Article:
Transverse plane postion of the subtalar joint axis:
• patient prone, leg rotated so that foot is vertical
• the plantar surface of the calcaneus is palpated with the thumb to invert and evert the foot along a medial/lateral line near the posterior aspect of the calcaneus – the point at which the foot does not invert or evert is considered to be the location of the axis
• the above is repeated more distally on to obtain several more points, so a line can be drawn on the plantar aspect of the foot, that represents the axis
• the process is more difficult when attempts are made to determine the axis distal to the midtarsal joint (it an still be done, but with caution)
Normally, the axis should pass from about the centre of the heel to about the first metatarsal head. Wide variations between individuals are noted.
• position of axis is correlated to the amount of force needed to supinate the foot (ref)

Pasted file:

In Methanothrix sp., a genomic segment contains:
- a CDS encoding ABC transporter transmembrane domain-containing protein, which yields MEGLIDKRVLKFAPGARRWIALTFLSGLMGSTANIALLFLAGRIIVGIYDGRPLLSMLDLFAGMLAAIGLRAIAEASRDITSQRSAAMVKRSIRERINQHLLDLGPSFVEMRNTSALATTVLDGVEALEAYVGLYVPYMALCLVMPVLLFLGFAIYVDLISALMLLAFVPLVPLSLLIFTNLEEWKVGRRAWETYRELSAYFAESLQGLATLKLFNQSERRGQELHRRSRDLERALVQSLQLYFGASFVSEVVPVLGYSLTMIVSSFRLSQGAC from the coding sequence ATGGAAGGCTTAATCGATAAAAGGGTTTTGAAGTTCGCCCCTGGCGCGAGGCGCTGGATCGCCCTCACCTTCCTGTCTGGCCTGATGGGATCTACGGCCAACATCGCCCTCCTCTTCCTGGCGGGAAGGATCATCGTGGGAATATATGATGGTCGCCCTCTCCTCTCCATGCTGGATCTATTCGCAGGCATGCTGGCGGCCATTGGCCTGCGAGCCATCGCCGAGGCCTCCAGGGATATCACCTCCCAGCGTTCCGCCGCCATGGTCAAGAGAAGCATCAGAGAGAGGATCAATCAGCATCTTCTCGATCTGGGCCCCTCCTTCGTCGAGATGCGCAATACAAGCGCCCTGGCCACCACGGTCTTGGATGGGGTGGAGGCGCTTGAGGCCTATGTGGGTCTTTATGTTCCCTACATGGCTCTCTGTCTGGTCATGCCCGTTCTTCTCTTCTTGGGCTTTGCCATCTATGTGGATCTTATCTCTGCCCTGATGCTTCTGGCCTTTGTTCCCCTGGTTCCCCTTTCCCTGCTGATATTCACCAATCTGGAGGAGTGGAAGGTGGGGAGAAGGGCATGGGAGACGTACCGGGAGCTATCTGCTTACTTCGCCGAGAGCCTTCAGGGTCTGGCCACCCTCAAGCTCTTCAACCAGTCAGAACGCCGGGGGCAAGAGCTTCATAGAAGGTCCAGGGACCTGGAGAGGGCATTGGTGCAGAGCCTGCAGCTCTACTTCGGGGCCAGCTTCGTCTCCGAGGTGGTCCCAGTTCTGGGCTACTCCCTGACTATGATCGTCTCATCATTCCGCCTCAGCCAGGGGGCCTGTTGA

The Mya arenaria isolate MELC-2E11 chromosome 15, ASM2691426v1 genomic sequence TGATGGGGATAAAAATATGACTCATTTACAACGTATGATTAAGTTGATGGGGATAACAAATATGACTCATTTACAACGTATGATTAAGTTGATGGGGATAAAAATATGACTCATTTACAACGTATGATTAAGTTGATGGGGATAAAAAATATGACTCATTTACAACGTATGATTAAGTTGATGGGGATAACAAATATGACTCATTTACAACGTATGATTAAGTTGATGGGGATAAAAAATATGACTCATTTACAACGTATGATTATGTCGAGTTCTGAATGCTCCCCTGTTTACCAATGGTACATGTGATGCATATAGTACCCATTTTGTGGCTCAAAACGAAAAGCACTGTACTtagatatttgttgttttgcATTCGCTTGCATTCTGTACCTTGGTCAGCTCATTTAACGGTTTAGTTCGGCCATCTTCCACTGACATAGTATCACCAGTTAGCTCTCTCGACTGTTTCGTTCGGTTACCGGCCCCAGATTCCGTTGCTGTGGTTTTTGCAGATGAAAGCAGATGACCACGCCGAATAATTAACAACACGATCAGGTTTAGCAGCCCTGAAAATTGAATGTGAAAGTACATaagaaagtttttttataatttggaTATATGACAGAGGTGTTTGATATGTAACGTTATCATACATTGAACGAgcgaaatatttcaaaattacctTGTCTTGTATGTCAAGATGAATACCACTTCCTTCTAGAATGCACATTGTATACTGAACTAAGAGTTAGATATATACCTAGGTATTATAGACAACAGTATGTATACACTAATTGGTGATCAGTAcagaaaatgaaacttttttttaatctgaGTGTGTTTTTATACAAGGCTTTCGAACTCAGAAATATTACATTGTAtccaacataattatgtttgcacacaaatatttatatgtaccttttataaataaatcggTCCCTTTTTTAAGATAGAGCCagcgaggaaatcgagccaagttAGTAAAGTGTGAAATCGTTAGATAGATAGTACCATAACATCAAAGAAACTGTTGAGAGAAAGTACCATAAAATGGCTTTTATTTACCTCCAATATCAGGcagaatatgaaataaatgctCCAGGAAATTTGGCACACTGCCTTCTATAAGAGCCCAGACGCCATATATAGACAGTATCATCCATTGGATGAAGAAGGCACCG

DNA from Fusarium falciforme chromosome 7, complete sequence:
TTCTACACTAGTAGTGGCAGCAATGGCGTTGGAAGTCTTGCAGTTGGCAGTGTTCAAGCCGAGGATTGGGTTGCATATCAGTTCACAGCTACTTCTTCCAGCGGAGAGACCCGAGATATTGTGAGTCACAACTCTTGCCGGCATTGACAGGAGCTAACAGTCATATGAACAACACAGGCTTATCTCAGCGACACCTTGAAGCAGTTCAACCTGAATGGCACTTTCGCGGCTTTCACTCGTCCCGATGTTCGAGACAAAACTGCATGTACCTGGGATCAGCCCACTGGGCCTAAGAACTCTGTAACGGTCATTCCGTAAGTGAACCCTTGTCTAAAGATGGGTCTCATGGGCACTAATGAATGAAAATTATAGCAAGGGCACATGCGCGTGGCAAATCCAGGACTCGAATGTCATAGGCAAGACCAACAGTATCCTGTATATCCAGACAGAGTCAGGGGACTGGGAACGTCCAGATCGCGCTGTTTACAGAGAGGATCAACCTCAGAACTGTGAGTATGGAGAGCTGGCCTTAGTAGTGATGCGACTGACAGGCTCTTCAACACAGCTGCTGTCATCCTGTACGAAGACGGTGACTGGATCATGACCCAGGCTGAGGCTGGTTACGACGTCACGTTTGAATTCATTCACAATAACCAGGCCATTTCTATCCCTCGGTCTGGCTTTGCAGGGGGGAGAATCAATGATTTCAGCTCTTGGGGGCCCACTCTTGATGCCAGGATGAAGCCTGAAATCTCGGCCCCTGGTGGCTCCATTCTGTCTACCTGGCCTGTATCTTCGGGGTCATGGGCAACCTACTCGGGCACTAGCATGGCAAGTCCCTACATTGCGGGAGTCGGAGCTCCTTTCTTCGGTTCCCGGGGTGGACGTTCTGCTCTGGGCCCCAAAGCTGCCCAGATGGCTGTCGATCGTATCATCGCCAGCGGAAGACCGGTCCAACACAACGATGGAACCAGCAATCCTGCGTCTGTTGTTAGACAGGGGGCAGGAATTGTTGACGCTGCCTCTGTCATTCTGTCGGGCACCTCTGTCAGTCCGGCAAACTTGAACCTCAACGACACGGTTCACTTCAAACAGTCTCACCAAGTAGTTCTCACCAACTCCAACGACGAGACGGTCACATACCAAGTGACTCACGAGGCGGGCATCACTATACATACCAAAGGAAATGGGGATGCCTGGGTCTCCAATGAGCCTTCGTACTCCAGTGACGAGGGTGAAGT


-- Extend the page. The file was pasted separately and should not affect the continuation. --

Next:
• if a foot is pronating excessively at the subtalar joint, a foot orthoses that is to be used to counter this must apply its force medial to the axis – determination of the position of the axis can be used to help decide where the orthoses can apply its force
Terminology – the literature widely refers to this as the subtalar joint axis, however, as the calcaneus is inverted/everted on the talus at the subtalar joint, a greater range of motion is occurring between the navicular and talus at the talonavicular joint. It may be more appropriate to refer to this clinical technique as finding a ‘rearfoot axis’.